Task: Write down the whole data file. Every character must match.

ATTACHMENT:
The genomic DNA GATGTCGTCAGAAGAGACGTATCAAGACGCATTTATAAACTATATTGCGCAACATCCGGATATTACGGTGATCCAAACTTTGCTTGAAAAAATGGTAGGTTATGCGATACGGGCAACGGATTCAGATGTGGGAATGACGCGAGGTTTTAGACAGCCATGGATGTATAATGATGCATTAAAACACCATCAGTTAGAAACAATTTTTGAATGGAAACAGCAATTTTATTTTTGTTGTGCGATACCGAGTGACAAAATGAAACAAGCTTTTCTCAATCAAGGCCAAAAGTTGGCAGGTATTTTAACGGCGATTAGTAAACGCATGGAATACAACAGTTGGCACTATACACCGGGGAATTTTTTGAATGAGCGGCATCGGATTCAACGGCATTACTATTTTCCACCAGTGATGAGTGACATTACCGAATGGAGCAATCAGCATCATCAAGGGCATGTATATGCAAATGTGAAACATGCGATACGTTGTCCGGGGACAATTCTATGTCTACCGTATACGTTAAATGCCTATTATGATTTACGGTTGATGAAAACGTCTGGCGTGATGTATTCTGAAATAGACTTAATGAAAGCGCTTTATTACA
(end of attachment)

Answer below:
The genomic DNA GATGTCGTCAGAAGAGACGTATCAAGACGCATTTATAAACTATATTGCGCAACATCCGGATATTACGGTGATCCAAACTTTGCTTGAAAAAATGGTAGGTTATGCGATACGGGCAACGGATTCAGATGTGGGAATGACGCGAGGTTTTAGACAGCCATGGATGTATAATGATGCATTAAAACACCATCAGTTAGAAACAATTTTTGAATGGAAACAGCAATTTTATTTTTGTTGTGCGATACCGAGTGACAAAATGAAACAAGCTTTTCTCAATCAAGGCCAAAAGTTGGCAGGTATTTTAACGGCGATTAGTAAACGCATGGAATACAACAGTTGGCACTATACACCGGGGAATTTTTTGAATGAGCGGCATCGGATTCAACGGCATTACTATTTTCCACCAGTGATGAGTGACATTACCGAATGGAGCAATCAGCATCATCAAGGGCATGTATATGCAAATGTGAAACATGCGATACGTTGTCCGGGGACAATTCTATGTCTACCGTATACGTTAAATGCCTATTATGATTTACGGTTGATGAAAACGTCTGGCGTGATGTATTCTGAAATAGACTTAATGAAAGCGCTTTATTACA